4 Ways to Make Urban Farming Fun
by Guest blogger: Matthew Kozuch
of Engineers for a Sustainable World
Listen to his podcast HERE
On a warm and sunny Oakland afternoon, dozens of students, volunteers, and community members came together at Hoover Elementary School. It was Engineers for a Sustainable World’s first Build Day event. With about eighty total attendees, including almost thirty Hoover students, the day provided a variety of outdoor gardening activities from sheet mulching to building chicken coops.
To begin the event, I welcomed everyone and thanked the primary sponsor, Langan Engineering, and other supporting partners. Together with Hoover’s garden director, Wanda Stewart, I provided a tour of the school’s garden to all attendees. Afterwards, the group split into three different work stations with sheet mulching, chicken coop construction, and strawberry patch planting. Throughout the rest day, children learned gardening work or socialized with two chickens, Salt and Pepper.
At noon, the group gathered in a circle to celebrate the day and all the amazing community members that turned up to volunteer.
So, how do you make a day of urban farming fun? Here are a few activities done by the students that sparked excitement and curiosity.
- Teach a hands-on chicken coop course. Explain that a chicken coop is a “playhouse” for chickens. The students at Oakland Elementary understood the comparison. The moment we mentioned playhouse every student wanted to participate in installing the coop’s outer door and wiring. Let them help and be creative. At the Build Day event, the foundation for the chicken coop construction was a large, refurbished doghouse. Although some of the structure was already completed prior to the event, Build Day participants were able to get their hands dirty to complete the coop’s cob wall structure. After the all the mud was used, the coops outer door and wiring was installed. This gave the kids and volunteers a great way to participate and be excited about chickens and eggs.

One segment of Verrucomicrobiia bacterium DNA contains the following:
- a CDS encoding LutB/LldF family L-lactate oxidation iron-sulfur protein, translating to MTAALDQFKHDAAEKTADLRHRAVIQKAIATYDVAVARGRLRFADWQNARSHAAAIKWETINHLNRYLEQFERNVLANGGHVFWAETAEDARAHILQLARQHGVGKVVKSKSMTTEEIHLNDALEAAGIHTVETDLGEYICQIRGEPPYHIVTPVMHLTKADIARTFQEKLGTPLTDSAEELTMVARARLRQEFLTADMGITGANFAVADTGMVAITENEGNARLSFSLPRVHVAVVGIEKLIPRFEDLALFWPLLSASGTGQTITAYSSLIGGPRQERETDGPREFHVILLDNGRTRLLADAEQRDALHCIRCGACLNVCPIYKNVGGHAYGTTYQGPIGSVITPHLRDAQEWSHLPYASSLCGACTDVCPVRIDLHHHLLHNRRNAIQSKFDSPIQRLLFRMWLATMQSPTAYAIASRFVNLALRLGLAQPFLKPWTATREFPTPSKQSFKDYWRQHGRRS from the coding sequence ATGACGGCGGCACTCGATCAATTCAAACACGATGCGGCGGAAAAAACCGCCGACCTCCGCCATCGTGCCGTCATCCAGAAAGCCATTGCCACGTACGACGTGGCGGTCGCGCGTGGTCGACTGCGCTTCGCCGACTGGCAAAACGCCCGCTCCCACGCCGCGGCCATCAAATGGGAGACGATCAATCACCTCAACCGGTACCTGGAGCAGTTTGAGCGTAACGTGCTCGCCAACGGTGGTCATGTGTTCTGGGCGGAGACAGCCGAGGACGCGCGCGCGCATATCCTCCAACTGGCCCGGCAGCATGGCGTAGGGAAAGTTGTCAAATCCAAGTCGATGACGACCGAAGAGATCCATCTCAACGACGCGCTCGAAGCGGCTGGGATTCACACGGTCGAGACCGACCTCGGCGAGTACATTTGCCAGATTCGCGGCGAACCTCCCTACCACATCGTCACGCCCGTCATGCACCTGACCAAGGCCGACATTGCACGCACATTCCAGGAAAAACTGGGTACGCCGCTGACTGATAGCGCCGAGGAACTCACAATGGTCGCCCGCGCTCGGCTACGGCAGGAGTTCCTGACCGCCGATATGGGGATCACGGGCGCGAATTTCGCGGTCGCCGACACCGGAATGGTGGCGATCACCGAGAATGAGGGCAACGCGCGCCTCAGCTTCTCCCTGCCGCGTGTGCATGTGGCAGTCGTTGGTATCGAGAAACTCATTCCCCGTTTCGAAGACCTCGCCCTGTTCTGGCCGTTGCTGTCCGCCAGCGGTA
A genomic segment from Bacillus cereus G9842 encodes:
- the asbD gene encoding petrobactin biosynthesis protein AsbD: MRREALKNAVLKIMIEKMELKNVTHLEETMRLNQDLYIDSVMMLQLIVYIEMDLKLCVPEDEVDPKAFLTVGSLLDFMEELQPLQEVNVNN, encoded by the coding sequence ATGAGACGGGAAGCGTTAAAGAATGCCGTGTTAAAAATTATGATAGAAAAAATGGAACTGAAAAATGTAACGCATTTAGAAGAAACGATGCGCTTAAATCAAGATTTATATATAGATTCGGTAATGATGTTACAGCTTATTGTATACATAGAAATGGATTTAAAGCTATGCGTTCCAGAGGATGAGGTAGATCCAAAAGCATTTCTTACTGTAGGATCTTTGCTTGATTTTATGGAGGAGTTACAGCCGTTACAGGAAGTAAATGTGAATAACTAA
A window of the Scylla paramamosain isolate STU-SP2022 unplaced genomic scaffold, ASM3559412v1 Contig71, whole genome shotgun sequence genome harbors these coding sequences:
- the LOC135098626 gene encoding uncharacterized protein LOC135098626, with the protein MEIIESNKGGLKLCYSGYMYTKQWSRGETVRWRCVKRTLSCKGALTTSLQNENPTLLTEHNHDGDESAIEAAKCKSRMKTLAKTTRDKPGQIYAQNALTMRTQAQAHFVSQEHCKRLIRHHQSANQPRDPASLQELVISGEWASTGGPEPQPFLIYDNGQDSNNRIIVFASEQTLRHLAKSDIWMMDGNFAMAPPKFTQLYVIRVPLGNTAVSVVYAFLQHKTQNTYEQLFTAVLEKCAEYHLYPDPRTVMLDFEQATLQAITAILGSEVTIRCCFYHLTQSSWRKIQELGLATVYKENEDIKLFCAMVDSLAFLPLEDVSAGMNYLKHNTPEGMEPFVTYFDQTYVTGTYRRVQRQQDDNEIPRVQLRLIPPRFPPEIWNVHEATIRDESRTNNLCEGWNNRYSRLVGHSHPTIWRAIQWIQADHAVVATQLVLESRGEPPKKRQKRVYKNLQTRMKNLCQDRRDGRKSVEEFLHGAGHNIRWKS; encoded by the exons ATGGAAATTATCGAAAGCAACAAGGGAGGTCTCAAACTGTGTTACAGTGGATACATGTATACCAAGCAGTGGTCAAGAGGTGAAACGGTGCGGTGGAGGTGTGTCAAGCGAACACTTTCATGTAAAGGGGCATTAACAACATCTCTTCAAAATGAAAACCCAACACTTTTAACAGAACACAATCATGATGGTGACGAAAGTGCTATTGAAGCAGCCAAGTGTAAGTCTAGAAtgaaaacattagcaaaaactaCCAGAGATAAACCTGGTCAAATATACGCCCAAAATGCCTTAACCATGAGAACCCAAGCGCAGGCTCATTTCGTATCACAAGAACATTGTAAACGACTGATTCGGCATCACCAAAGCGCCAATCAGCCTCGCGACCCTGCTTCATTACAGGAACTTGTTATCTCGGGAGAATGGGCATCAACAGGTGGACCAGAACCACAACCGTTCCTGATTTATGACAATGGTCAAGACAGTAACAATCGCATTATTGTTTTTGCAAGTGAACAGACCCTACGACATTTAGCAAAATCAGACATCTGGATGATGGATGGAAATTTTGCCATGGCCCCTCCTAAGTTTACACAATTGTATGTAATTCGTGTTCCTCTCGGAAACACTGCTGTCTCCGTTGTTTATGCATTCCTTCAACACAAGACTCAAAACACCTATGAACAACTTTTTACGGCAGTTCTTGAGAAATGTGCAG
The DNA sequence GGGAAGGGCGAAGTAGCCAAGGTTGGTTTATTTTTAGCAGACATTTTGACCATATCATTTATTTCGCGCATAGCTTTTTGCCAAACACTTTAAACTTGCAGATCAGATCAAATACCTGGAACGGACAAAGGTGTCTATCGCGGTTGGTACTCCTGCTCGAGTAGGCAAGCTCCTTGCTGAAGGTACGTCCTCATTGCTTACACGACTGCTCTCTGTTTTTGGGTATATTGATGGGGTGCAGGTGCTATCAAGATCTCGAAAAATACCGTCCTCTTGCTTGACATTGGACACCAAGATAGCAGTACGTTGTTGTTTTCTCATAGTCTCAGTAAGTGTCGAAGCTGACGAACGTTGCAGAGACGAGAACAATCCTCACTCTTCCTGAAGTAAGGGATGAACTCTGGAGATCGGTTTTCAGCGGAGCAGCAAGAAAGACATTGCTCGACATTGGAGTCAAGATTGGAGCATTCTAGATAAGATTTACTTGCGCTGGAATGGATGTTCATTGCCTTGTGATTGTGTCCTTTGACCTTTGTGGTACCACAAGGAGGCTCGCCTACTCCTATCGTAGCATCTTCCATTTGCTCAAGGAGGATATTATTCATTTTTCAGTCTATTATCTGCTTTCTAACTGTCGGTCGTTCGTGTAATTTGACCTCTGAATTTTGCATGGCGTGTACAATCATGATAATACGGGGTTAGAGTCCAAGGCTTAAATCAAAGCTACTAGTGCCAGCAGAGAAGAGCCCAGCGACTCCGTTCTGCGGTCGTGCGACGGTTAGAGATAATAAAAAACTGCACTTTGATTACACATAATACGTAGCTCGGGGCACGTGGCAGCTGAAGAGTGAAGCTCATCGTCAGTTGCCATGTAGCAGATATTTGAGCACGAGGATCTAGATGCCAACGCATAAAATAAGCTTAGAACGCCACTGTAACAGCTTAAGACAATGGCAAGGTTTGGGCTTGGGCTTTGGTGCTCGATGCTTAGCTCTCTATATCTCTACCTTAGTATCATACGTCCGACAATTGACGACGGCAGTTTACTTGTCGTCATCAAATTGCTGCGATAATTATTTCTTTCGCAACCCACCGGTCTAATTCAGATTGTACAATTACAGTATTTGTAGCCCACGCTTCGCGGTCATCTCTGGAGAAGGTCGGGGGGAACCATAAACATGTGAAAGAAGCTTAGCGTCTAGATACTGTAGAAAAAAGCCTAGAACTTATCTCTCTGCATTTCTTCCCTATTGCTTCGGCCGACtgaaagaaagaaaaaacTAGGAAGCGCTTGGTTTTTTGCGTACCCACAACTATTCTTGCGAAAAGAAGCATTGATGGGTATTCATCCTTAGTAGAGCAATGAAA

- Host a scavenger hunt. To incite fun and dispel boredom, host a scavenger hunt. This could be an edible, scent, or visual hunt. On Build Day, the UC Berkeley students and volunteers created a scavenger hunt for items commonly found in a gardening area. It’s a great way introduce kids to gardening tools and other items used when gardening. Prizes offer additional incentive and spark the kids interest.
- Explain and demonstrate the proper way to water the garden. Almost every child loves to play with water, and kids know it is drinkable and used for a lot of activities in the kitchen. Explaining the usage of water in gardening can be exciting for kids, especially when done in a playful and educational manner. Most kids have seen a gardening hose and sprinkler, but they rarely see a watering can in a small garden. Showing kids how to use a watering can and measuring the right amount of water for a healthy soil is simple, fun, and educational.
- Making smoothies from fruits harvested from the garden. Planting fruits and vegetables is fun but making and drinking smoothies is even more fun. Harvesting strawberries from a strawberry patch and picking some vegetables is an easy activity kids can participate and enjoy. Create a kid friendly smoothie recipe that incorporates all-natural ingredients with no sugar or additives and let them help prepare it. They’ll love getting to sample the smoothie and will remember how great fresh fruit and vegetables taste.
As the kids enjoy the fun of gardening, it is important to teach them the importance of a healthy garden that is robust with edible plants and fruits. Educating and showing kids how to eat healthy and take care of plant life is not only an informative and fun activity, but it also introduces the knowledge of healthy food choices.
About this author:
Matthew Kozuch is a lifelong Bay Area native and has been a member of the non-profit Engineers for a Sustainable World (ESW), for over the last four years. Since graduating from the University of California, Berkeley, in May 2017 Matthew has managed the first year of the ESW Build Day program, helping oversee sustainable projects from the west coast in Oakland, CA, to the east coast in Buffalo, NY. For more information about ESW and Matthew’s Build Day program, feel free to check out www.buildday.org
Some of the links in our podcast show notes and blog posts are affiliate links and if you go through them to make a purchase, we will earn a nominal commission at no cost to you. We offer links to items recommended by our podcast guests and guest writers as a service to our audience and these items are not selected because of the commission we receive from your purchases. We know the decision is yours, and whether you decide to buy something is completely up to you.